You’re Next

May 31st, 2019

“First they came for the socialists, and I did not speak out—because I was not a socialist.

Then they came for the trade unionists, and I did not speak out— because I was not a trade unionist.

Then they came for the Jews, and I did not speak out—because I was not a Jew.

Then they came for me—and there was no one left to speak for me.”

from Martin Niemoeller, a Lutheran minister, and part of the resistance against the Nazi regime in Germany. He spent seven years in concentration camps.

The Racine Interfaith Coalition (RIC) sponsored a vigil on Tuesday evening for Pastor Betty Rendon and her husband, Carlos Hincapie. ICE snatched both of these people from their home in the Chicago area on May 8th, 2019. ICE tore this couple away from family members, and then transferred them to the Kenosha detention center. From there Betty and Carlos were sent to detention centers in Illinois and Louisiana. Finally, they were deported to Colombia, on the day of the vigil.

The vigil was held at Emaus ELCA Church in Racine, Wisconsin. I had never been there before. The church fascinated me. I had never been to a Lutheran church where they prominently displayed an image of Our Lady of Guadalupe and a Catholic-style crucifix. After a while, it became clear to me that this church, and Lutherans that I met, were very involved in supporting the local immigrant community.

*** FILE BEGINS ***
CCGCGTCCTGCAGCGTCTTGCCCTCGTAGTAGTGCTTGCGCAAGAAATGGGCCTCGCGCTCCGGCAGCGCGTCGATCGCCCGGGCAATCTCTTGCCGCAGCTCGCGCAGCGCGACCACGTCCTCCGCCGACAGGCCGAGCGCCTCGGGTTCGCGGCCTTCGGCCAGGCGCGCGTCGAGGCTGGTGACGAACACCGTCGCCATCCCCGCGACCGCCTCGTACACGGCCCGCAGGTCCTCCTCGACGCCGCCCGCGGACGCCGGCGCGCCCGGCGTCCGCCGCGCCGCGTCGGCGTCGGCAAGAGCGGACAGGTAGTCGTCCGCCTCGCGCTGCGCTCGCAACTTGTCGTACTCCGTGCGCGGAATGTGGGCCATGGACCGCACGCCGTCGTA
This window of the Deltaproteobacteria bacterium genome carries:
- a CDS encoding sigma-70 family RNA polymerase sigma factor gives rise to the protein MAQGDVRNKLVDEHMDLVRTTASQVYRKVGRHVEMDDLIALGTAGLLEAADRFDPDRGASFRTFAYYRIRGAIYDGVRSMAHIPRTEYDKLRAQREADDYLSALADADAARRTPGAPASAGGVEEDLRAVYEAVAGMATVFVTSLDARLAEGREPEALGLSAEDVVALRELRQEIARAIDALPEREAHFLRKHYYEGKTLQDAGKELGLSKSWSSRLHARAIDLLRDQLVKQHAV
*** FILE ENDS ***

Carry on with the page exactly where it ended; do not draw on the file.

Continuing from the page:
Linda Boyle, from RIC, led us all in a walk around the neighborhood to show that we cared about Pastor Betty and other immigrants. I brought along a banner from the New Sanctuary Movement, where I volunteer, and I held it during the walk with a young man named Anthony, who is a student at a Lutheran seminary. Anthony seemed like a good man, somebody who could one day follow in the steps of Niemoeller.

During the vigil, Linda introduced a number of speakers. One of them was Rev. John Freddy Correa, a former pastor of Emaus Church. He spoke passionately, and loudly. He talked about solidarity. He also mentioned that the arrest of Pastor Betty cut close to the bone.

He said, “That arrest, that person could have been me. It could have been you.”

Christine Neumann-Ortize, the executive director of Voces de la Frontera, also got up to talk. I know her, and she speaks very well. She made the point of saying that the actions of ICE were solely because of racism and xenophobia.

Everything that Christine said was true, but I would like to add something.

The Department of Homeland Security is flexing its muscles. ICE has been arresting in deporting people for years, under Obama as well as under Trump. When they busted Pastor Betty, then just upped the ante. Why did they arrest her? I believe that it was to show that nobody is safe and nobody is exempt. They grabbed a religious leader, a community leader, somebody who was important to many people. ICE arrested and deported her to make other people afraid. They succeeded.

I am afraid. I, like many other people, have a family member who is not a U.S. citizen. This family member, although she has been here legally for 34 years, could be deported…just because those people want her gone. That is the threat. They, like the Gestapo, can kick in your door and take away somebody that you love. They took Pastor Betty to make sure we all know that the threat is real.

The vigil ended with Pastor Freddy leading us all in prayer. We gathered together and held on to each other. For a few moments we were one. For a few moments we were stronger than our fears.

We could go on.

 

 

 

 

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